Many Christians believe that Gentiles (and Messianic Jews) are required to keep the Ten Commandments, but most agree that we are not responsible for the other laws found in the Torah. To take this position to a literal extreme, it would be considered acceptable for a Christian to commit incest with his/her own child, as this is not mentioned in the ten commandments but mentioned elsewhere in the Torah. Most don’t go to that extreme, however, and also believe that we are obligated to keep the “moral laws” in addition to the ten commandments. These include laws such as the prohibition against homosexual acts and bestiality, incest and fornication. They include helping our neighbors and being generous with our finances, etc. These types of laws are not found in the ten commandments but are generally accepted as “moral laws” that each of us should follow. However, not everyone agrees on what is considered “moral law” and what is not. There are those who believe that homosexuality is permissible because it is not forbidden in the ten commandments. There others who believe that tithing and certain forms of generosity are no longer necessary, as we have the government to care for the poor. The problem with this goes back to the question I had previously asked myself: how can I know what consists of “health” laws and “ceremonial” laws? Where does the divide start between “health” laws and “moral” laws? God never separates the Law into categories (ceremonial vs. health vs. moral) in the Bible. By categorizing laws into compartments of morality, ceremony, health, etc. I understood that I was subjecting morality to my own opinion of what “morality” should be defined as. If thousands of Christians (and by that I mean those professing Jesus as their Savior) in America today can be deceived into believing that homosexuality is permissible under the “New Covenant,” it is more than possible that we have been just as deceived regarding other aspects of the Law that we, in our human understanding, have deemed inapplicable for us today. If the Bible isn’t our source of understanding (and we know that it is not, as there is no separation of the laws into categories according to the Bible) then we are our own source, and we are in danger of being deceived.
The dictionary defines “moral” as: “pertaining to the distinction between right and wrong, and the rules of right conduct.” With this definition in mind, I would like to suggest that all of the Law of Moses should be considered the “moral law,” as it as all been give to us for the “instruction in righteousness” (2 Timothy 3:16,17).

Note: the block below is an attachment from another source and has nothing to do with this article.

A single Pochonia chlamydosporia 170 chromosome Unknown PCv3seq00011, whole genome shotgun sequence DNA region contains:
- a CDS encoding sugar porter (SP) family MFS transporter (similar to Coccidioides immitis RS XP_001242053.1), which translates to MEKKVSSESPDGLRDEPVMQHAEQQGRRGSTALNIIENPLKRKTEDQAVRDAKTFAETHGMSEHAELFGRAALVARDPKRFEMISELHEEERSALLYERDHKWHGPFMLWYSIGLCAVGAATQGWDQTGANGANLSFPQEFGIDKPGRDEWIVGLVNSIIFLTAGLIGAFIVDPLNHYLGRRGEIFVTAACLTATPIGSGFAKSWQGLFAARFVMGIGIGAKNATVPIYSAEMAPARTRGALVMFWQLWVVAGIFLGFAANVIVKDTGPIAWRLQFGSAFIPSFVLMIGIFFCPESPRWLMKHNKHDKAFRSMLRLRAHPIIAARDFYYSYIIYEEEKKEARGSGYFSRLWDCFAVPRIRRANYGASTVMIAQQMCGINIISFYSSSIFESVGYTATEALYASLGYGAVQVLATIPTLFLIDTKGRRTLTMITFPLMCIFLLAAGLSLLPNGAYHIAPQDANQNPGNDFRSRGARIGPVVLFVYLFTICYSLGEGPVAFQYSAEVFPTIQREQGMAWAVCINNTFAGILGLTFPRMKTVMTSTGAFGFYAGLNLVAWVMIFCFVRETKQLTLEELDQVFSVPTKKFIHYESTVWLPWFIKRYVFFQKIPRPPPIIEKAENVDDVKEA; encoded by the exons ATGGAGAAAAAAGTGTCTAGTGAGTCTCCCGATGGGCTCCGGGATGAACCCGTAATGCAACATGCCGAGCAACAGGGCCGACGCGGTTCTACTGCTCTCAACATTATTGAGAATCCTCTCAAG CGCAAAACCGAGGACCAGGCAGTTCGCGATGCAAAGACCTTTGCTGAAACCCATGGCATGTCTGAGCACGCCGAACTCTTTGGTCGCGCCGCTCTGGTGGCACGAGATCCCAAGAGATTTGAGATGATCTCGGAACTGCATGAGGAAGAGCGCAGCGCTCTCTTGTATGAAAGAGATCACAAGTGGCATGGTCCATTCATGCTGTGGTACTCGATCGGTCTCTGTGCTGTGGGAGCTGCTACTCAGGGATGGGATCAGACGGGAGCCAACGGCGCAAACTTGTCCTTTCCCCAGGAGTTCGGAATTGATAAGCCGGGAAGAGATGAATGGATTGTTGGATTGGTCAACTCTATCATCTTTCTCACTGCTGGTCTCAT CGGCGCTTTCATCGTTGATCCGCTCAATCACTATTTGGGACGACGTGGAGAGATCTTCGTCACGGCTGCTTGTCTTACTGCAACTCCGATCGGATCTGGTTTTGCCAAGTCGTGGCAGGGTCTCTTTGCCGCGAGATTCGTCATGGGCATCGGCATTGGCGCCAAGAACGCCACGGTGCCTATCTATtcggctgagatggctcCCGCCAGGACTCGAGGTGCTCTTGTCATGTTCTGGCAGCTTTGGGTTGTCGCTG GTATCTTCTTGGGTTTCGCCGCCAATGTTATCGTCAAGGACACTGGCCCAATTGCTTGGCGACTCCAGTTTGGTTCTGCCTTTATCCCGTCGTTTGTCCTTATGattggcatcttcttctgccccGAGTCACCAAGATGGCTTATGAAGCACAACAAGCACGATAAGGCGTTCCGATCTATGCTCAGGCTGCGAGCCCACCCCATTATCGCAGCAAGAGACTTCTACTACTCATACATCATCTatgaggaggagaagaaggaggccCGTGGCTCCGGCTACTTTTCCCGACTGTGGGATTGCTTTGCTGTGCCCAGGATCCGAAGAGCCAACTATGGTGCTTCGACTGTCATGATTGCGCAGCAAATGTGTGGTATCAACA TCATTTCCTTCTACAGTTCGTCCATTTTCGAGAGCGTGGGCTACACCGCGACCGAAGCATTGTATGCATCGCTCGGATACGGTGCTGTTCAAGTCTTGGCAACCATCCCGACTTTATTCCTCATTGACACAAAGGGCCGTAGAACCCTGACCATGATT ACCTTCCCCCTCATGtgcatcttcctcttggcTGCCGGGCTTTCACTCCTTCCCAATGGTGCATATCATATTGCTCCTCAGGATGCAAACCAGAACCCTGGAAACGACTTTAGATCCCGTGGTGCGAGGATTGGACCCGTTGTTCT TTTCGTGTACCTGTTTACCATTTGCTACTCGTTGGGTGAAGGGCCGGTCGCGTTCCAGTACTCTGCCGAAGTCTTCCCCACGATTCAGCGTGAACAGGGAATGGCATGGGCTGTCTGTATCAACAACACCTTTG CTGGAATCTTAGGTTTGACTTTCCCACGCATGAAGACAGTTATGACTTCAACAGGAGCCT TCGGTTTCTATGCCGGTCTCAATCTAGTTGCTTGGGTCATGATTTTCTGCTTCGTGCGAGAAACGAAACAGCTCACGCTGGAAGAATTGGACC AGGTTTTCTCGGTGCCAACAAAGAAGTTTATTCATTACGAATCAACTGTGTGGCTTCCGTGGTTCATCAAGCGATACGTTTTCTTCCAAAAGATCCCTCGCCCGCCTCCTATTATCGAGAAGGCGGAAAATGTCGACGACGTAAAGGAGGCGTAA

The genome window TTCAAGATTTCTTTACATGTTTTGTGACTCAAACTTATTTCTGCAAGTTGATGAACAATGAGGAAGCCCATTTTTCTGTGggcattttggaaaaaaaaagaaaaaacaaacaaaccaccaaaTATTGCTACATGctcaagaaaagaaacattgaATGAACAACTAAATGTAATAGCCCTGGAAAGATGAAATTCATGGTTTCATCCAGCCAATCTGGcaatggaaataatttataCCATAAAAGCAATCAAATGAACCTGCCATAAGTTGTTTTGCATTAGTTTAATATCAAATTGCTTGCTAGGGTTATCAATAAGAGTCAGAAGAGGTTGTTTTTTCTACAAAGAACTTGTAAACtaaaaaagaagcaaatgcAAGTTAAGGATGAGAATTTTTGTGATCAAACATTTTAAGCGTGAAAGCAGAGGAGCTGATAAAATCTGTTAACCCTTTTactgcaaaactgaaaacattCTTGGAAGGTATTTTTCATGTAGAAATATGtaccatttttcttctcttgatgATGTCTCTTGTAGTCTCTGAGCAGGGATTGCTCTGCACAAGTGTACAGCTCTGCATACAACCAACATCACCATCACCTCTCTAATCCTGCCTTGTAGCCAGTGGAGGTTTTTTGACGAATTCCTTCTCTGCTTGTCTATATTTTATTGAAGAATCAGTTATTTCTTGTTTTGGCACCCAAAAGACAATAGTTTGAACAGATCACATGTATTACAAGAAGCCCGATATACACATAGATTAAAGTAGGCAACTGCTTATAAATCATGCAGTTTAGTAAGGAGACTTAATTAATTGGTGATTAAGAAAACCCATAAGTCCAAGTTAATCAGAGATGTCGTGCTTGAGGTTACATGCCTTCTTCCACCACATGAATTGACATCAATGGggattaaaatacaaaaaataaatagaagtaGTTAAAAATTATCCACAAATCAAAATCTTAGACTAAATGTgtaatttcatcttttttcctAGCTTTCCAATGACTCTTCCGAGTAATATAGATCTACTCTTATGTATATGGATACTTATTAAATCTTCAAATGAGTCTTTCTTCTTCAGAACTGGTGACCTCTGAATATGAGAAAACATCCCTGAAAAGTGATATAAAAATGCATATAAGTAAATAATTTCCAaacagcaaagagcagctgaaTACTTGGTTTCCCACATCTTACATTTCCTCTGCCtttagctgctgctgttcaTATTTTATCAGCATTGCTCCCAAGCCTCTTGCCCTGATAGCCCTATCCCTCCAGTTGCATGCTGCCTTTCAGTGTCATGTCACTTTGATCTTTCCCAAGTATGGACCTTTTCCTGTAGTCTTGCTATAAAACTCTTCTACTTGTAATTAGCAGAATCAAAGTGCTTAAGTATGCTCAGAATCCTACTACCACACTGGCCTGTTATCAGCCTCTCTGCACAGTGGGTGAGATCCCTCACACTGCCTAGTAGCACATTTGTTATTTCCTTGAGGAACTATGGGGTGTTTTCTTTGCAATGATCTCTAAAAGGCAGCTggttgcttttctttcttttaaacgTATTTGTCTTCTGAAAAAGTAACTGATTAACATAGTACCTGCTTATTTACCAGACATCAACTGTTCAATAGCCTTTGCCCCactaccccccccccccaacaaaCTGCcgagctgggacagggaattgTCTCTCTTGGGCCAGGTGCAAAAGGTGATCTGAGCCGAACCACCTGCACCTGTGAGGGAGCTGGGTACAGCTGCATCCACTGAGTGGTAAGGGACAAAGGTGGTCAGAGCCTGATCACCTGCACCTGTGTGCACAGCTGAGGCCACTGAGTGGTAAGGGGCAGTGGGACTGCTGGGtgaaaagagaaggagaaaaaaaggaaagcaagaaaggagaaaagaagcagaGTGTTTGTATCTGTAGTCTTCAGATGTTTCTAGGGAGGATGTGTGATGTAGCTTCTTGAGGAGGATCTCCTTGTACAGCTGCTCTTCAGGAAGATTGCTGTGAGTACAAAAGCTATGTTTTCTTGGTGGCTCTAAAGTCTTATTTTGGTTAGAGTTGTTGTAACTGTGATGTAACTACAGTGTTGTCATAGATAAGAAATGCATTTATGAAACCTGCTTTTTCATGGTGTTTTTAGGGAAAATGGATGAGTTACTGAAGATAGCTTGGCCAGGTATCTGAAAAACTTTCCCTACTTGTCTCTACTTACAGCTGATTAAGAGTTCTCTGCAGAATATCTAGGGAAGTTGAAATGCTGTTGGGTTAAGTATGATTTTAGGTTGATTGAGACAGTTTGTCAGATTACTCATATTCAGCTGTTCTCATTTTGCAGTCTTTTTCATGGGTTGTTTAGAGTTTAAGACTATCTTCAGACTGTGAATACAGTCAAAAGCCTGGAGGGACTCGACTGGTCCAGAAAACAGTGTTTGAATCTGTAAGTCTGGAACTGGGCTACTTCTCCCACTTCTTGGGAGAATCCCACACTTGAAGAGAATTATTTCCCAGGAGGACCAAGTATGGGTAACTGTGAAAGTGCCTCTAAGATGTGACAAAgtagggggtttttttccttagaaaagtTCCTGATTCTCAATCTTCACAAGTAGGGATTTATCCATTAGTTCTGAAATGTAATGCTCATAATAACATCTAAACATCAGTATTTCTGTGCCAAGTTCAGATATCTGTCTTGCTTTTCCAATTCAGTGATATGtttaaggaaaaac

This is something I hope to write more on at a later date, but for those who are interested in (and feel led by the Spirit to) dive deeper into this subject, I will leave you with these questions:
1.) Which of the ten commandments are applicable today? Which are not? How do we know the difference?
2.) In Matthew 5:17-20 Jesus teaches about the law. When does He tell us the Law will be done away with?
3.) In the same passage, Jesus gives a distinction between those who will be called “great” in the kingdom of heaven and those who will be called “least” in the kingdom. How does he define the two?
4.) In Leviticus 23, God gives instructions for the keeping of the Holy Days (Passover, Pentecost, Sabbath, etc.) How long does it say these statues will be in effect? Does it seem likely that this type of covenant would be “done away with?”
5.) In Acts 18:20-21, Paul refuses to remain in Ephesus although the people ask him to stay. Why is he leaving?
6.) In Acts 20:16, Paul refused to spend time in Asia. Why?
7.) In Matt 24:20, Jesus tells his followers to pray regarding the flight from Jerusalem during the tribulation. What are the two things He tells them to pray?
8.) In 1st Corinthians 5:6-8, what is the feast Paul encourages the Corinthians to keep?
9.) In Acts 18:18, Paul takes a vow. What kind of vow is this?
10.) In Revelations 12:17, How is the “remnant” defined?
11.) In Revelations 14:12, how are the saints described?
It is important to note, in closing, that we do not keep the Old Testament laws as a way of earning our salvation. I began keeping the law because I truly loved doing so. I found a joy in obeying God’s commandments that I had previously lacked. We don’t refrain from murder or from stealing as a way to earn God’s love, or our own salvation. We refrain from these things because we love God and desire to obey Him in these things. This is how I feel about the Torah. As a very good friend of mine once wrote:
Grace is the unmerited favor God has for me, a place in His heart that I don’t deserve. Because of His grace, He sent His sinless Son to become the sacrifice for my atonement. Jesus paid the price for my sins, saving me from their penalty. He restored my relationship with God. That is done. Now, I am indebted, because of my gratitude. I am free from the penalty of disobedience to the law, but the law still has a rightful place as a description of what sin is and therefore as a guide for living here on earth. The same faith which enabled me to believe for my salvation also enables me to believe that God is for me, that He is trustworthy and has my best interest at heart and has given me a gift in the instructions for living (His Law.) I have faith that He will enable me to obey His commandments to the extent that I continually surrender to Him. The Law serves the function of pointing out my sins to me, and out of gratitude for the sacrifice of Jesus and my trust in Him to never lead me astray, and a desire to continually put to death the flesh so that my spirit might live, I willingly obey His commandments. Obedience is a result of my love for Him, and blessings are the result of my obedience.
1.) The Spirit Filled Life Bible, Thomas Nelson Publishers
2.) The Jewish Study Bible by Jewish Publication Society.
3.) Laird S. Goldsborough, The Readers Digest, March, 1950
4.) Jordan S. Rubin, The Makers Diet, pg 37